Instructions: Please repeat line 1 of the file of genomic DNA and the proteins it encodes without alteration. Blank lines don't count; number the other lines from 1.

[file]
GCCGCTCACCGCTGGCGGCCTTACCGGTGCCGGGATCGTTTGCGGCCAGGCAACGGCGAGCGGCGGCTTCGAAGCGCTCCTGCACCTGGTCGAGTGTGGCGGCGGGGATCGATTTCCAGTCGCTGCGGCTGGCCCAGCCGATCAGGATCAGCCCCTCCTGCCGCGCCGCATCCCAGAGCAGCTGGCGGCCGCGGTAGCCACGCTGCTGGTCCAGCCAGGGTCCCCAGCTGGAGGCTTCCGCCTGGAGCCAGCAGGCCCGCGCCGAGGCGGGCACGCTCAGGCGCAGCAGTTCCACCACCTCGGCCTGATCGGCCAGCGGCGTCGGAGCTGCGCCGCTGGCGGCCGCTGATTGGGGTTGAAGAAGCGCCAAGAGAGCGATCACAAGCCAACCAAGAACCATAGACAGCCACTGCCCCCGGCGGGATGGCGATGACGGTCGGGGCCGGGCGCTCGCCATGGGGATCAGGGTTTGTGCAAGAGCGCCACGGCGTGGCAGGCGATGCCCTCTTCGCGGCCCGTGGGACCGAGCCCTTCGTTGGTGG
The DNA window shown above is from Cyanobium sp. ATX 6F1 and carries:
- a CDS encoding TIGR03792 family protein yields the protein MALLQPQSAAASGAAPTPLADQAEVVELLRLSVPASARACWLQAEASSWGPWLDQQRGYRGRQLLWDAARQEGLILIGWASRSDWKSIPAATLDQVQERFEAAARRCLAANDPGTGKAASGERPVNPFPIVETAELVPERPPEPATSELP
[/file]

GCCGCTCACCGCTGGCGGCCTTACCGGTGCCGGGATCGTTTGCGGCCAGGCAACGGCGAGCGGCGGCTTCGAAGCGCTCCTGCACCTGGTCGAGTGTGGCGGCGGGGATCGATTTCCAGTCGCTGCGGCTGGCCCAGCCGATCAGGATCAGCCCCTCCTGCCGCGCCGCATCCCAGAGCAGCTGGCGGCCGCGGTAGCCACGCTGCTGGTCCAGCCAGGGTCCCCAGCTGGAGGCTTCCGCCTGGAGCCAGCAGGCCCGCGCCGAGGCGGGCACGCTCAGGCGCAGCAGTTCCACCACCTCGGCCTGATCGGCCAGCGGCGTCGGAGCTGCGCCGCTGGCGGCCGCTGATTGGGGTTGAAGAAGCGCCAAGAGAGCGATCACAAGCCAACCAAGAACCATAGACAGCCACTGCCCCCGGCGGGATGGCGATGACGGTCGGGGCCGGGCGCTCGCCATGGGGATCAGGGTTTGTGCAAGAGCGCCACGGCGTGGCAGGCGATGCCCTCTTCGCGGCCCGTGGGACCGAGCCCTTCGTTGGTGG